Shell Appalachia has awarded the Susquehanna River Valley chapter a $25,000 grant in support of habitat work in Tioga State Forest designed to benefit wildlife and healthy forest regeneration.
The funding will cover the cost of fencing material to protect a 146-acre prescribed fire treatment area on state forest in the Shin Hollow area of Gaines Township, Tioga County. In addition, the grant will be used to purchase brood cover seed mix and seedlings, as well as hard and soft mast seedlings that will be planted within the project area.
Coordinated and administered by forestry professionals with the Pennsylvania Bureau of Forestry, Tioga State Forest, the project is designed to support a variety of wildlife species dependent upon young forest habitat, including ruffed grouse, rabbits, American woodcock, white-tailed deer and songbirds such as golden-winged warblers and brown thrashers.
“The Pennsylvania Bureau of Forestry, Tioga State Forest, is profoundly committed to the long-term health, viability and productivity of the commonwealth’s forests,” said Jim Hyland, district forester for Tioga State Forest, based in Wellsboro. “Over the decades, we have been gratefully working hand-in-hand with dedicated conservation organizations, like the Ruffed Grouse Society, to find innovative ways to improve the ecologic, economic and social value of the public forests we steward. Through this generous donation by Shell Appalachia, the Ruffed Grouse Society’s efforts will greatly improve habitat for our struggling ruffed grouse, American woodcock and other game species of wildlife.”
The ruffed grouse population has reached historic lows in Pennsylvania in recent years, and the Ruffed Grouse Society (RGS), through its conservation and research efforts, is dedicated to reversing that trend.
“Concern for ruffed grouse populations throughout various regions of the country have been making the news this past year,” said Seth Heasley, president of the Susquehanna River Valley RGS chapter. “The reported blame has largely pointed to West Nile virus and, to a lesser extent, climate change. Unfortunately, what is often left out of the reporting underneath those dire headlines is how both of those factors are largely negated in forested regions with sufficient young forest habitat,” he said. “The birds can cope far better when their needs of food and cover, in particular, are being met.”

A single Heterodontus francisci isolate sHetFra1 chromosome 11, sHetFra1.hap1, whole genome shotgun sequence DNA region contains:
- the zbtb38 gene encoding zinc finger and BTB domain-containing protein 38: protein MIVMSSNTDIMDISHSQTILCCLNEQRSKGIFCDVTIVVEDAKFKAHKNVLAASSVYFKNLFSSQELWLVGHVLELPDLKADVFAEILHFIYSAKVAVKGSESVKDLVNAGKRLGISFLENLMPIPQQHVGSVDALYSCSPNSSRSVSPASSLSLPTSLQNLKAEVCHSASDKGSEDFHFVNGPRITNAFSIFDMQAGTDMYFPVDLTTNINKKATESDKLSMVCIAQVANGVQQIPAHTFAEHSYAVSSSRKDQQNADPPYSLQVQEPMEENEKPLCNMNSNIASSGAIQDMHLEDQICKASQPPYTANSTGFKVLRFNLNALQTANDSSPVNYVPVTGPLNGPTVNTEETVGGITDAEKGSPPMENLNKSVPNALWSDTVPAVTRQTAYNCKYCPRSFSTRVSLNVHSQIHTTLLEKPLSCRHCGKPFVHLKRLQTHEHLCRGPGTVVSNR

Providing both food and cover for ruffed grouse and other species is at the heart of the Shin Hollow habitat project made possible through the donation from Shell Appalachia.
“This area for opportunity was identified by Tioga State Forest staff, and Shell saw the significance of the projects’ potential and made it financially possible,” said Heasley. “We wish to thank Shell and the staff with Tioga State Forest for their contributions and commitment to the overall forest health in the north-central region of the commonwealth.”
Shell Appalachia’s $25,000 donation for the Shin Hollow project was part of an overall commitment of $28,047 to the Susquehanna River Valley RGS chapter in 2019. The company is one of the local RGS chapter’s Gold Sponsors, providing a $2,500 contribution in support of the chapter’s Conservation & Sportsmen’s Banquet, which will take place Feb. 22, 2020, at Farrington Place in Williamsport.
Established in 1961, the Ruffed Grouse Society is North America’s foremost conservation organization dedicated to preserving our sporting traditions by creating healthy forest habitat for ruffed grouse, American woodcock and other wildlife. RGS works with landowners and government agencies to develop critical habitat utilizing scientific management practices.
The Susquehanna River Valley Chapter of the RGS, formed in 2017, focus its habitat work and member-recruitment efforts in the counties of Lycoming, Sullivan, Clinton, Potter, Tioga, Bradford, Columbia, Montour, Northumberland, Union and Snyder. For more information about the local chapter, contact Jeff Fetzer, treasurer, at 570-885-6112 or email@example.com.
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Shell Appalachia awarded the Susquehanna River Valley Chapter of the Ruffed Grouse Society a $28,047 grant in support of its wildlife habitat initiatives in north-central Pennsylvania. The bulk of the grant, $25,000, will be utilized for a 146-acre habitat improvement and forest regeneration project on Pennsylvania State Bureau of Forestry grounds in Tioga State Forest, Gaines Township, Tioga County. On hand for the check presentation are, from left: Jeff Fetzer, RGS chapter treasurer; Seth Heasley, RGS chapter president; Eric Potter, community liaison officer, Shell Appalachia; Wayne Fletcher, help, safety and environmental focal, Shell Appalachia; Erick Butters, resources forester, Tioga State Forest; Ben Carlson, assistant district forester, Tioga State Forest; and Joe Sulikoski, RGS chapter habitat chairman.